The CEO of blood-testing company Theranos ripped the Wall Street Journal on Wednesday at its own technology conference for “misrepresenting” the company’s testing methods in a recent story.
“We disagree with it. We think it was false. And we think it was misleading,” CEO Elizabeth Holmes said.
The Journal’s expose disputed the company’s claim that it employs revolutionary finger-stick testing that only requires a few drops. Instead, Theranos mostly uses traditional lab methods and dilutes samples to create larger volume, the piece reported.
Holmes discredited the paper’s sources, saying one only worked at the company for two months while the others were simple confused about the company’s testing methods.
She also suggested the paper is a tabloid: “I’ve never seen The Wall Street Journal as a tabloid magazine, and to quote a widow is to just really going into an inappropriate area,” she said.
Her company took it a step further on Thursday, writing a blog post that points out what it deemed to be inaccuracies throughout the Journal’s reporting.
“The stories say or imply many things that are simply wrong,” the company wrote. It also criticized reporter for not speaking with well-respected scientists, thought leaders, hospitals and business partners who have worked with Theranos.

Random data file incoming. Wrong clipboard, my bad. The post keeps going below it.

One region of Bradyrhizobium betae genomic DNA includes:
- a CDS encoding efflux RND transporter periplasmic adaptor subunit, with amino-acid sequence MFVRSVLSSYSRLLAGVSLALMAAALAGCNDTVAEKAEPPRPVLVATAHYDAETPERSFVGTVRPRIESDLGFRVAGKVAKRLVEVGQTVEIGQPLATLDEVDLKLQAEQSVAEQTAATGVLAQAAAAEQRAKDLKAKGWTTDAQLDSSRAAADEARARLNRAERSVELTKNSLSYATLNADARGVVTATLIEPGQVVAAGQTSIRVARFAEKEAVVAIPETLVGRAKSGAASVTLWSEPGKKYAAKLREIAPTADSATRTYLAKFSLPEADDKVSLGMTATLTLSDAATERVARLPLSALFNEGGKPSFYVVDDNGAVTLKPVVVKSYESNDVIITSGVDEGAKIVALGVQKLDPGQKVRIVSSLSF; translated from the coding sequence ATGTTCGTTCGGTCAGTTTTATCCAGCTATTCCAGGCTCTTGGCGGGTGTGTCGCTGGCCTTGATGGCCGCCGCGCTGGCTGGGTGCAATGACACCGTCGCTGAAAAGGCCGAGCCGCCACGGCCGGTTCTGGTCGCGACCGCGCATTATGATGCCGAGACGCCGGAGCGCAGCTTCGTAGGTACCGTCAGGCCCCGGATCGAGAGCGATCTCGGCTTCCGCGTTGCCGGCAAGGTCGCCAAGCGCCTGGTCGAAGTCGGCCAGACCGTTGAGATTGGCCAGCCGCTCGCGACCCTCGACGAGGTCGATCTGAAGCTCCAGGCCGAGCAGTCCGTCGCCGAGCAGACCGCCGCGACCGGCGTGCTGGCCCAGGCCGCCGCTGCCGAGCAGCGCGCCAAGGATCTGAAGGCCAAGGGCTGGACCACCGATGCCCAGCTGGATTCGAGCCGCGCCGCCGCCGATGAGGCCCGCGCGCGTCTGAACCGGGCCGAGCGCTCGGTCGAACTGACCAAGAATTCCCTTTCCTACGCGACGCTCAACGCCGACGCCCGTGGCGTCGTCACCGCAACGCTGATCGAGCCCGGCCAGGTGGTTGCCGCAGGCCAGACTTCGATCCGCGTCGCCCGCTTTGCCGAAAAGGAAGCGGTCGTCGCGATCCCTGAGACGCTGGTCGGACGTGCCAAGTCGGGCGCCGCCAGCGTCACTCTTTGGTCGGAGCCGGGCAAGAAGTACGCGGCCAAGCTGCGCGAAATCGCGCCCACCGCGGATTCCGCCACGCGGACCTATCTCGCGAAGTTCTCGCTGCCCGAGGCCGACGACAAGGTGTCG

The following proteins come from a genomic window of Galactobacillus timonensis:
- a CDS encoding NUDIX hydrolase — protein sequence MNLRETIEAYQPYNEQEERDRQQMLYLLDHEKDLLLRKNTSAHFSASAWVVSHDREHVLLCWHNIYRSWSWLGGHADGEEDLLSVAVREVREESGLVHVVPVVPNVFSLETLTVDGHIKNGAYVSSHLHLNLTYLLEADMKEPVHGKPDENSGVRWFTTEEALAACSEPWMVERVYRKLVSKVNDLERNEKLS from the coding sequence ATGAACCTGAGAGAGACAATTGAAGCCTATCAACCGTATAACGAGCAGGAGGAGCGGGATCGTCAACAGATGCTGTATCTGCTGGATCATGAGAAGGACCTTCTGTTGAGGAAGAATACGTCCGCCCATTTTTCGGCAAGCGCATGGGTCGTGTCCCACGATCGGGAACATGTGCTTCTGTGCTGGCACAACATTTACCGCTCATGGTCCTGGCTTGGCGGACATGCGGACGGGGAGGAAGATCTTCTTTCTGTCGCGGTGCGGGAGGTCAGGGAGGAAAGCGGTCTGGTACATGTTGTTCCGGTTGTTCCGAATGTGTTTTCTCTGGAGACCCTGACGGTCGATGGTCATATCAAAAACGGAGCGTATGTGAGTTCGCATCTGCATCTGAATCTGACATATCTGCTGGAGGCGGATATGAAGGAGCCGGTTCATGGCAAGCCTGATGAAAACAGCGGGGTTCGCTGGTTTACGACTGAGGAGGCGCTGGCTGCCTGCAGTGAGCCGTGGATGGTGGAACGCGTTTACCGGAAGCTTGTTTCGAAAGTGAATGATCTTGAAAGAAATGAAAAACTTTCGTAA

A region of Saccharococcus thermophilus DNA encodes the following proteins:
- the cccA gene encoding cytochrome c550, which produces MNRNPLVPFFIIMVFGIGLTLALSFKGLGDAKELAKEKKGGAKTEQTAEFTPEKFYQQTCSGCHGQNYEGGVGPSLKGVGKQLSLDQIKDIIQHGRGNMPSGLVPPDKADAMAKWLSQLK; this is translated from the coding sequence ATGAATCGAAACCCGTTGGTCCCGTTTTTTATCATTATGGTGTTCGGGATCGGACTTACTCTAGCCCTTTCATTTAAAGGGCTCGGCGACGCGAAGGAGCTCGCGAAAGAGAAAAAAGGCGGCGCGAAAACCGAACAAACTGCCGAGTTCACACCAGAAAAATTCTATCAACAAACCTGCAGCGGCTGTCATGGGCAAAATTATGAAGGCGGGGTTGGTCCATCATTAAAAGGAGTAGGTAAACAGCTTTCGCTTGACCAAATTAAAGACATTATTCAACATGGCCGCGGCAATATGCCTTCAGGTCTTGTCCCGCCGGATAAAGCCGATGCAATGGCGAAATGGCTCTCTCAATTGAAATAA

It concluded that reporter John Carreyrou intended to write a take down piece from the beginning.
“The reporter made abundantly clear that he considered Theranos to be a target to be taken down, and not simply the subject of an objective news story. The articles that appeared last week are the inevitable product of that approach.”
The Wall Street Journal defended its story on Theranos, issuing the following statement.
Nothing said at the conference by Ms. Holmes refutes the accuracy of the reporting done by John Carreyrou or of the articles, which were subject to the Journal’s rigorous and careful editing process. … We note that Ms. Holmes sought to challenge the reliability of our sources, but it remains the fact that she doesn’t know from whom the information for our articles was gathered. We assure her and our readers that our sources were well positioned to know the information they provided about Theranos, and they were vetted before publication.
Criticism against the Journal comes after Amazon fired back at the New York Times on Monday for what it said was gaping holes in its summer expose that reported on the “bruising” workplace environment at the technology giant.